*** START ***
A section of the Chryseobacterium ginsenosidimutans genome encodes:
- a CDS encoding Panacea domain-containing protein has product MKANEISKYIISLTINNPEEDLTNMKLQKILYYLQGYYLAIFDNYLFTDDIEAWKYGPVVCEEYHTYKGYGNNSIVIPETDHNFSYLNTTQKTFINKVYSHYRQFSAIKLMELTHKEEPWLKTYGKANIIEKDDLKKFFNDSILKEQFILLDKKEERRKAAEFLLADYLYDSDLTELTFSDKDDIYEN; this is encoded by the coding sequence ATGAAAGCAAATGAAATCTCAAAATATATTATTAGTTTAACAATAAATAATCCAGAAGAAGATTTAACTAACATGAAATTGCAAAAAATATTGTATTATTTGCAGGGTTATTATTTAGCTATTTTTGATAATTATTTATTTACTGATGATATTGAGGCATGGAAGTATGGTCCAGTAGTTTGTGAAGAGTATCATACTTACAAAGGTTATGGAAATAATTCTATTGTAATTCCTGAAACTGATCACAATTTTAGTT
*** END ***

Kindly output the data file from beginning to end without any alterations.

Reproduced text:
A section of the Chryseobacterium ginsenosidimutans genome encodes:
- a CDS encoding Panacea domain-containing protein has product MKANEISKYIISLTINNPEEDLTNMKLQKILYYLQGYYLAIFDNYLFTDDIEAWKYGPVVCEEYHTYKGYGNNSIVIPETDHNFSYLNTTQKTFINKVYSHYRQFSAIKLMELTHKEEPWLKTYGKANIIEKDDLKKFFNDSILKEQFILLDKKEERRKAAEFLLADYLYDSDLTELTFSDKDDIYEN; this is encoded by the coding sequence ATGAAAGCAAATGAAATCTCAAAATATATTATTAGTTTAACAATAAATAATCCAGAAGAAGATTTAACTAACATGAAATTGCAAAAAATATTGTATTATTTGCAGGGTTATTATTTAGCTATTTTTGATAATTATTTATTTACTGATGATATTGAGGCATGGAAGTATGGTCCAGTAGTTTGTGAAGAGTATCATACTTACAAAGGTTATGGAAATAATTCTATTGTAATTCCTGAAACTGATCACAATTTTAGTT